Daily Archives: February 23, 2020

Charity Sunday blog–Furever Friends!

NewCharitySundayBannerSmallSo this week, I’m trying something new, after being invited by author Lisabet Sarai to join in a bit of good work! Each participating author will identify a charity they wish to benefit, and then pledges to donate a certain amount of money to their charity for each comment made by a reader.

Furever Friends is a cat rescue organization in Asheville, NC. I have fostered–and foster

reba and Daisy

Me with Reba and Daisy Mae–tortitude!

failed!– for them, and in fact, have my dear Daisy Mae, Reba and Clarice all thanks to them.

Mission
FurEver Friends Animal Rescue Network has been in operation since 2002 serving the Buncombe County area and surrounding counties. We work closely with individuals and families in our communities to provide a NO-KILL alternative to government shelters. We rely on the kindness and generosity of animal lovers who open their hearts to help us take care of the orphans that desperately need our help.

Fortunately, I’ve passed on more kittens than I’ve kept to great furever homes, and I am so pleased to be able to work with Pam and Glynn Lookabill and the other volunteers.

Kitten season is coming up, however, and they will need a new influx of cash for the rounds and rounds of bottle babes, kittens and mommas that will come through their doors.

So as a result, I will donate $5 for each comment made as part of this blog hop to Pam and her group.

If you, too, love kitties and want to help out, contact Pam at fureverfriends at bellsouth dot net, and she can give you all the particulars!

thelostchord400x600 (1)Now for the entertainment part of the post, here is a blurb and excerpt from THE LOST CHORD, a YA fantasy from Dragonfly Publishing with Bee Warrick, a girl on the autism spectrum, as a heroine!

A poisonous wave is spreading disease and discord across the eleven known universes. Seven special people, known as Keys, must strike the Lost Chord in order to restore the balance. Among those Keys is Bee Warrick, an autistic teenager from Earth who has traveled between the realms for years without realizing it. Can Bee help the Conductor find the other Keys before a bitter enemy strikes the wrong chord and shatters the universes?

EXCERPT

Halfway through, her brother Reese barged in. The tall, broad-built boy plopped down on her bright pink bedspread and dropped his football helmet on the floor, where it rolled in a circle before coming to a stop.

Bee jumped and covered her ears to protect herself from the sound.

“Hey there little SPED girl. I see Mom isn’t riding you about your homework.” He glared at her. “Must be nice to be autistic.”

“I’m not stupid like you.” Bee knew Reese wasn’t supposed to call her names. Mom had told him often enough, ever since she was little. But he never stopped, so now she called them back.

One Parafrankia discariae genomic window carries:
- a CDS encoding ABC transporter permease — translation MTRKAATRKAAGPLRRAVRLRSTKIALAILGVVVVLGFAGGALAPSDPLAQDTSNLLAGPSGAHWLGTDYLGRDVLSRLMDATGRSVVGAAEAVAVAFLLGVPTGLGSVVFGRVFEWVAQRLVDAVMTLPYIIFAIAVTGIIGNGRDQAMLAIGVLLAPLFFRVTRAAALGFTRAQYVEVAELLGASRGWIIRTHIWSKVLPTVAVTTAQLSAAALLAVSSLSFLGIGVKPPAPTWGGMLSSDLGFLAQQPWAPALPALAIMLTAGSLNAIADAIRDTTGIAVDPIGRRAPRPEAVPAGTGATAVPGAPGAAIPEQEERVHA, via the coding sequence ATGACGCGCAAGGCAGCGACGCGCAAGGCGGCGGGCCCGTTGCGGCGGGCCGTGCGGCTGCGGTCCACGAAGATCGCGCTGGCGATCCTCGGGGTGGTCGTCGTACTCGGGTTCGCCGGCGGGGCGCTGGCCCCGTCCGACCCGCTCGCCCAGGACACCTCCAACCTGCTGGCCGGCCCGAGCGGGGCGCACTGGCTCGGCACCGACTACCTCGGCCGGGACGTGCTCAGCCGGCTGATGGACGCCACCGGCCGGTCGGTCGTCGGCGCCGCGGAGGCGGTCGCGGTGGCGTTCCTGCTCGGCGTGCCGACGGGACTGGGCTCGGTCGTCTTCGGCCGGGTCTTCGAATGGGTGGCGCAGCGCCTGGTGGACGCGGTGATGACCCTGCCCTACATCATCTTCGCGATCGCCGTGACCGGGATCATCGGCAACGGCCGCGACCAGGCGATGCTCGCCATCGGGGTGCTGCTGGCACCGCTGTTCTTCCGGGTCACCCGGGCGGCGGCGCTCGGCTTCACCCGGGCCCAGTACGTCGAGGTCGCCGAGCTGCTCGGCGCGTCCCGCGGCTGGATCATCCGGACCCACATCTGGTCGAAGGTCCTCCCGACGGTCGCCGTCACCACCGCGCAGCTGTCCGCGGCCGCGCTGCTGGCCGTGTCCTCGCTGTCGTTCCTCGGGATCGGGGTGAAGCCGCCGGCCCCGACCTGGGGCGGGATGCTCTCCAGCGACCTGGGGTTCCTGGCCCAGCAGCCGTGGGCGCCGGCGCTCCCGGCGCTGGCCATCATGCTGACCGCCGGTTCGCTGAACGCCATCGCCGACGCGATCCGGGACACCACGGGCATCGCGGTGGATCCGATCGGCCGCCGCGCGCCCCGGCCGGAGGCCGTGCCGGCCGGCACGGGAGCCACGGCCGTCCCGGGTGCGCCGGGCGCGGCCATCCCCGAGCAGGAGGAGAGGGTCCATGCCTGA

She wasn’t sure exactly what ‘autistic’ was supposed to be; she’d read about it in books. She was just what she was, not some word that started with A. Her favorite book was Songs of the Gorilla Nation, about a woman with autism who’d learned to communicate with gorillas.

At least gorillas didn’t make fun of you, she thought.

“Stupid is as stupid does.”

Reese twisted up his face at her. He had the same auburn hair as Bee, a color received from their father’s genes. She hardly remembered their father. He came and took Reese away every other weekend. He never took her. She didn’t even bother to go to the window and look at him any more.

“Bzzzzzzz,” she said, annoyed and wishing he’d go away.

“You know that’s so damn lame. Knock it off. People talk about you at school. SPED.”

Bee knew that term was derogatory by the tone of Reese’s voice, though she couldn’t understand why it was bad. ‘Special’ was something that was extra good. So special education should be something really great, like a Christmas present.

Besides she wasn’t in specials any more. Just speech. Her classes were regular, just like everyone else, and she finally didn’t have a TSS following her everywhere.

Ever since she could remember, she’d been in therapy—occupational therapy, where she’d swung in a net and glued letters on paper; hippotherapy, where she rode and cared for horses at a local farm (she’d liked that); and de-sensitizing therapy, when her mother had scrubbed her body with a surgical sponge for 15 minutes at a time several times a day (she’d hated that).

The longest had been speech therapy, where she’d struggled to learn language, a process that was short-circuited somewhere in her brain. So much didn’t make sense.

Like special education.

Book trailer for THE LOST CHORD

Find out more and see reviews here.     Buy here!

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